Report: NBA Players May Need To Refund Millions To Team Owners

Sam Amico

NBA players who received upfront payments on their contract will likely need to pay back team owners, according to a report from CNBC.

The players' association held an hour-long call Tuesday that "cleared up misinformation and told agents that any compensation deal constructed by the NBPA and league owners will include refunds on all NBA contracts," CNBC reported.

The NBA has been on hiatus since March 11 because of the coronavirus pandemic.

"The repayments will hit hardest for players who receive their paychecks on a six-month cycle, who receive more money per pay cycle but don’t get checks during the off-season," CNBC reported. "Teams often use advances to lure free agent players to sign deals sooner, at times offering full or partial payment of contracts upfront."

It is believed that several Rich Paul clients are among those who received upfront payments and will need to refund those payments. Paul represents Los Angeles Lakers star LeBron James and Anthony Davis, Philadelphia 76ers guard Ben Simmons and many others.

Paul's clients, however, would certainly not be the only ones impacted by such an arrangement.

"NBPA executive director Michelle Roberts offered no road map as to how owners will want to recover funds" CNBC reported, "but warned agents returns would be solicited should the league cancel the remainder of its games due to the coronavirus pandemic."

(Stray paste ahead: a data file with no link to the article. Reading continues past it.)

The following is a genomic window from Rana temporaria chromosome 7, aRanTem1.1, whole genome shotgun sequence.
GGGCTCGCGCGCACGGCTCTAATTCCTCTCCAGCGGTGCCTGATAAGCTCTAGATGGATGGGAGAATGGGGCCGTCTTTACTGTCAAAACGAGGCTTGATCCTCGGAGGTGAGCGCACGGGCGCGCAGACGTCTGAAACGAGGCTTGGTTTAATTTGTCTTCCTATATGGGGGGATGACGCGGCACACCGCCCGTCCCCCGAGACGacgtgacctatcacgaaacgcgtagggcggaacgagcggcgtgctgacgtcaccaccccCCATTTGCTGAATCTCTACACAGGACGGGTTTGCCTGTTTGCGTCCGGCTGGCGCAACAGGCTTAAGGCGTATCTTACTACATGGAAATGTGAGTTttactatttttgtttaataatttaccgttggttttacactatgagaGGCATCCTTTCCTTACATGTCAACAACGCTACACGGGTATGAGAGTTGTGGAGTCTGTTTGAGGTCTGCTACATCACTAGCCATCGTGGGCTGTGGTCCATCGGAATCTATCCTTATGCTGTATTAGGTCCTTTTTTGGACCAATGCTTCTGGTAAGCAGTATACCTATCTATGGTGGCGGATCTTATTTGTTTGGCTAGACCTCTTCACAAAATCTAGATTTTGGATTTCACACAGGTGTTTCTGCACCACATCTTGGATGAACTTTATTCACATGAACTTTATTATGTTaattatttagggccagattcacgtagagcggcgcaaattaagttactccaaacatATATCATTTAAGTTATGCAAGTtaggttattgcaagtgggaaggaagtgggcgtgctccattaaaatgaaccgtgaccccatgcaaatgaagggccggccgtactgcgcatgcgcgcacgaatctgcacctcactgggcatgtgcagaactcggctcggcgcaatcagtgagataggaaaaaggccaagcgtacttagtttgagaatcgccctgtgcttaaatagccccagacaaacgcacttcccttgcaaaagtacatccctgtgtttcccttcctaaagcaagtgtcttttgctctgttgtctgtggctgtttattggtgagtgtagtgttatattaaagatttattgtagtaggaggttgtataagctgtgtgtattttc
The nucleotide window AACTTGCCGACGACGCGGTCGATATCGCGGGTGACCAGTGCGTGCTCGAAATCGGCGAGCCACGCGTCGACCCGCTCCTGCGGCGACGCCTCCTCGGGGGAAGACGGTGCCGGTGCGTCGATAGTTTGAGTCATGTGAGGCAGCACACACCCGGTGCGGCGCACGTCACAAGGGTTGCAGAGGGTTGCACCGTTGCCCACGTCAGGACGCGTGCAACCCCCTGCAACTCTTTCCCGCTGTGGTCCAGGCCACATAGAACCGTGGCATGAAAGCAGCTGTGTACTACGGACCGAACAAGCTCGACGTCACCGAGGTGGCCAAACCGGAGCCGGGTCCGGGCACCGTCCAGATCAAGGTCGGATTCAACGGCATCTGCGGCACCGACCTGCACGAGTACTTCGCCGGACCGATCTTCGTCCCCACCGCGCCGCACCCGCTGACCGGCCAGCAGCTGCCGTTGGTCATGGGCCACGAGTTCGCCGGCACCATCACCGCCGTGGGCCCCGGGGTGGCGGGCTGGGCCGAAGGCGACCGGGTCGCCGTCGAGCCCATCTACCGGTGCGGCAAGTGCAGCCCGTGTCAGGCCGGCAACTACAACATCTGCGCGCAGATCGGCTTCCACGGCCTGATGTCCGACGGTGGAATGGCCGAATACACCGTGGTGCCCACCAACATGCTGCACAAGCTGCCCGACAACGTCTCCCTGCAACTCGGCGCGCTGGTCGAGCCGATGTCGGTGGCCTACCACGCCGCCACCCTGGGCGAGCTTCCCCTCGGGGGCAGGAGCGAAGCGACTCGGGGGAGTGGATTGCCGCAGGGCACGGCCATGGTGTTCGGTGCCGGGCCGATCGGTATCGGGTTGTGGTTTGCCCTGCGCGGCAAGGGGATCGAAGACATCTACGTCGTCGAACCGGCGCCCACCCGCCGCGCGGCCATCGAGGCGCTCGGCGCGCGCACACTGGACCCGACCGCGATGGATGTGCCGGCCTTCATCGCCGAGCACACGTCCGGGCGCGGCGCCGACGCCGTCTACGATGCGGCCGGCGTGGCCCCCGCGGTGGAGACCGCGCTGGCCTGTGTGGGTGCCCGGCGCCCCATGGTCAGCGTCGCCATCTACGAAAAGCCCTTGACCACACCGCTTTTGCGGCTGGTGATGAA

Some players who fit this criteria could be partially spared if team owners determine that funds can be recouped over the life of the contract.

"But upcoming free agents who haven’t completed the last year of contracts could be forced to write checks to NBA owners if they got advances," CNBC reported.

Such a decision would also affect the agents themselves -- as they will not receive commissions on contracts should money need to be refunded.

One agent told CNBC he thinks the NBA could try to halt 50 percent of the players' remaining pay "until the completion of the league’s 2019-20 accounting, which is expected in early July."

Oklahoma City Thunder guard and union president Chris Paul said the players have been in communication about the possibility of needing to compensate the league.

“We’re aware,” Paul told CNBC. “As long as we have the conversations about it and try to make sure that guys are prepared as possible, I think we’ll be fine.”

NBA commissioner Adam Silver told TNT's Ernie Johnson that the league won't likely determine if the season can be resumed until at least May 1.

Sam Amico covers the NBA and Cleveland Cavaliers for Follow him @AmicoHoops.